Conversely, some didn’t achieve success and fame until they were in their later years. Grandma Moses began painting when she was 78 and continued until she was 100, and she’s one of America’s most celebrated folk artists. Colonel Harlan Sanders was 65 when he began Kentucky Fried Chicken and forever changed the fast-food industry.
Youth has the advantage of energy and dreams, maturity has the advantage of wisdom and experience, but neither precludes the hard work and determination it takes to be a successful leader. Often, motivation plays a greater role in leadership effectiveness than does age. Older leaders who want to be remembered for their legacy are often very effective leaders while those who have no interest in their legacy are less effective. Younger leaders who use motivational techniques that will advance their career tend to be more effective leaders than those who were less interested in the career paths of their subordinates. Since lifespans are longer now than at any time in history, those who are now in their later years are usually in better physical and mental health than they were in the past, and they’re better able to be effective leaders. Young people have more knowledge and technology available than at any time in history, and since they are usually open to new ideas, there’s been a proliferation of very young but very effective leaders.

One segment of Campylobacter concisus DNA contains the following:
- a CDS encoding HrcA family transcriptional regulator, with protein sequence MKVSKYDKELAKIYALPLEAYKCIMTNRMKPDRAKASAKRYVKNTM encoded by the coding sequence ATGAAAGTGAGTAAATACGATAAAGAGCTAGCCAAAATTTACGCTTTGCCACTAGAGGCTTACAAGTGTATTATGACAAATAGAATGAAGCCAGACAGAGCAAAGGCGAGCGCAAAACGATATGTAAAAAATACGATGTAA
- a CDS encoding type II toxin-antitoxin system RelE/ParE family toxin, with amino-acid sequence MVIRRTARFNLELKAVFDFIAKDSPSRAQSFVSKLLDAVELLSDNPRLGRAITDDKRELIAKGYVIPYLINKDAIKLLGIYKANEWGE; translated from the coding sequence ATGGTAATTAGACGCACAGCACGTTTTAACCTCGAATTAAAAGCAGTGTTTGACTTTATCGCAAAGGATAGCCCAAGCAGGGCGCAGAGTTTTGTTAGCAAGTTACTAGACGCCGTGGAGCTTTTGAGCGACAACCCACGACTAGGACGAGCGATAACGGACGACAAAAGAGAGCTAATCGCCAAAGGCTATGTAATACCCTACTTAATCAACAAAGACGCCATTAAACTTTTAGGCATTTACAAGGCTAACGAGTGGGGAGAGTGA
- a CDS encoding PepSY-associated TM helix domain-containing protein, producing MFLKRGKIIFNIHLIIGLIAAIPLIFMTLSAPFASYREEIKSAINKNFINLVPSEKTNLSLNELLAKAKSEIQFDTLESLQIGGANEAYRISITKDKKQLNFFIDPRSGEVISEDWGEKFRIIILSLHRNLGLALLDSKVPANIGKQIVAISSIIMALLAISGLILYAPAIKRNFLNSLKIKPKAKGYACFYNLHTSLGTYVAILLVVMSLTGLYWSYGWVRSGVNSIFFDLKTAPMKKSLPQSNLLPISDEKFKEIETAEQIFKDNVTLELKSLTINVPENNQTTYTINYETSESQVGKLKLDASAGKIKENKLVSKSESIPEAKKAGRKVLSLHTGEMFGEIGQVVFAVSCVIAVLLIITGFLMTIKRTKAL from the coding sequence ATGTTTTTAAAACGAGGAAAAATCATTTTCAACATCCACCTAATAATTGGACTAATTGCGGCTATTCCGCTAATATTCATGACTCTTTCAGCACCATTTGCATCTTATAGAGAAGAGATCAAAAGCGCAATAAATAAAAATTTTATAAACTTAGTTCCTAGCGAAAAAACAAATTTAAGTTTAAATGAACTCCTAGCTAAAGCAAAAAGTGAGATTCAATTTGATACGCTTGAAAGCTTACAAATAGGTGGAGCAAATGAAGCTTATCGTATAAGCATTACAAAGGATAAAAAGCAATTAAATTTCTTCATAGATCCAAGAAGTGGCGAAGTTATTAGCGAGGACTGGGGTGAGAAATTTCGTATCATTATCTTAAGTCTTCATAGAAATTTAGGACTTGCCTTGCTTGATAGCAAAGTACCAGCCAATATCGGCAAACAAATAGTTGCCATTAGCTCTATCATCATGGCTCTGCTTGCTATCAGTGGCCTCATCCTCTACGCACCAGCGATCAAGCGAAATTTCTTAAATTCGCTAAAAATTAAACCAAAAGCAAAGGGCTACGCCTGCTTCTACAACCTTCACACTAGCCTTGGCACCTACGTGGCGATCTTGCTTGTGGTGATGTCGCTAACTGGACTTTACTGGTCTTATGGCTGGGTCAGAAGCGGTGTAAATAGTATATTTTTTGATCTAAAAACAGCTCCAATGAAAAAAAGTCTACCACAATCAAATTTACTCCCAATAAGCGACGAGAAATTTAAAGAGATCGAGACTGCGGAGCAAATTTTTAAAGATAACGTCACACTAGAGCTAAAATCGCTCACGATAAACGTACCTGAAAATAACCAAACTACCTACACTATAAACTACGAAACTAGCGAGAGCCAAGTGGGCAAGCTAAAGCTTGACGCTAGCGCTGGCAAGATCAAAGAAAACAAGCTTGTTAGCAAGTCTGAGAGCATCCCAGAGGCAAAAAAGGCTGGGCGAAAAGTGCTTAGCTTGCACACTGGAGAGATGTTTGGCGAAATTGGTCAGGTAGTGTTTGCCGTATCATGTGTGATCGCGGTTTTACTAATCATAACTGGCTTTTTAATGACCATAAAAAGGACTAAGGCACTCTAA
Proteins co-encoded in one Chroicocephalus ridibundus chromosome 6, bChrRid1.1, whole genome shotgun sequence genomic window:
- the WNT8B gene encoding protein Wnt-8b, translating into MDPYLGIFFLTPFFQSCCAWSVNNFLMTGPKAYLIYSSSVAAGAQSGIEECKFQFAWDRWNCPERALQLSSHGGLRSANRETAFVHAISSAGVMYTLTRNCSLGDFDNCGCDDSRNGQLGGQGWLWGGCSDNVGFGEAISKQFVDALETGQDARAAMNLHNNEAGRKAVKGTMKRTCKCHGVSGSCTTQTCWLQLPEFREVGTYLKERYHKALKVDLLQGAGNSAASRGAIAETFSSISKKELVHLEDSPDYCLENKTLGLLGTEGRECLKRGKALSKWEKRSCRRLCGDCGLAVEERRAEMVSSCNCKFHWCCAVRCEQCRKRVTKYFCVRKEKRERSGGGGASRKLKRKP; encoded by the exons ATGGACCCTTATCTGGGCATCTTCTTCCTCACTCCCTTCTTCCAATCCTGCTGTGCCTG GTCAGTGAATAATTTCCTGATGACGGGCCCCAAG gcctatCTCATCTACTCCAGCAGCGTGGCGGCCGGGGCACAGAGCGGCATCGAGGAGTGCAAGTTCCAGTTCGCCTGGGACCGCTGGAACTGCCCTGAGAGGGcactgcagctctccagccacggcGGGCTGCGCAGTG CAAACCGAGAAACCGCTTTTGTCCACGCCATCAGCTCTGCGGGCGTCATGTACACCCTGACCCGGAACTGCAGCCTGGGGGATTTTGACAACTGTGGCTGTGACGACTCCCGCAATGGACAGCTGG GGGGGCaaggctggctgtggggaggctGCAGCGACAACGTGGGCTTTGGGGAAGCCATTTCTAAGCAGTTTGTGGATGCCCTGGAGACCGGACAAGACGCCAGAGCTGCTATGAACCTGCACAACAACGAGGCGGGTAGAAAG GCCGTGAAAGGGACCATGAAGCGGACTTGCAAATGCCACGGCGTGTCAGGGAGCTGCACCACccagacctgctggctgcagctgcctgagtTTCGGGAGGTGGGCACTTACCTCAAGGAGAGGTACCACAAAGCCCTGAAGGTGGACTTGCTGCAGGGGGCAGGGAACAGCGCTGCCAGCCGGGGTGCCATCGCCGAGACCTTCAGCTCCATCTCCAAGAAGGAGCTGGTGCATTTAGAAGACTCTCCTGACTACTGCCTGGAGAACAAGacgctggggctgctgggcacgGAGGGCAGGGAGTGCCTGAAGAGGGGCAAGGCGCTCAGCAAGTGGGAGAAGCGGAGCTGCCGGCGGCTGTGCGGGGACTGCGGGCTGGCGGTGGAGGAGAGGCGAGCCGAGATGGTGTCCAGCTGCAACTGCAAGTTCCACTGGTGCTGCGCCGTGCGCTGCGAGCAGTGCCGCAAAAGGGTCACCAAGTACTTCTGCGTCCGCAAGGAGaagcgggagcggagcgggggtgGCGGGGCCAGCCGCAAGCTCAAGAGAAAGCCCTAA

Ultimately, those who are the most effective and the most successful leaders are those who are the most driven and have the most desire to lead and succeed, regardless of their age brackets. Leadership is more passion-driven than age-driven. If a leader is passionate about their field, it will inspire others to become passionate about it. So those who inspire others to achieve more and dream more are exhibiting the qualities of a superior leader, whether they’re 16 or 60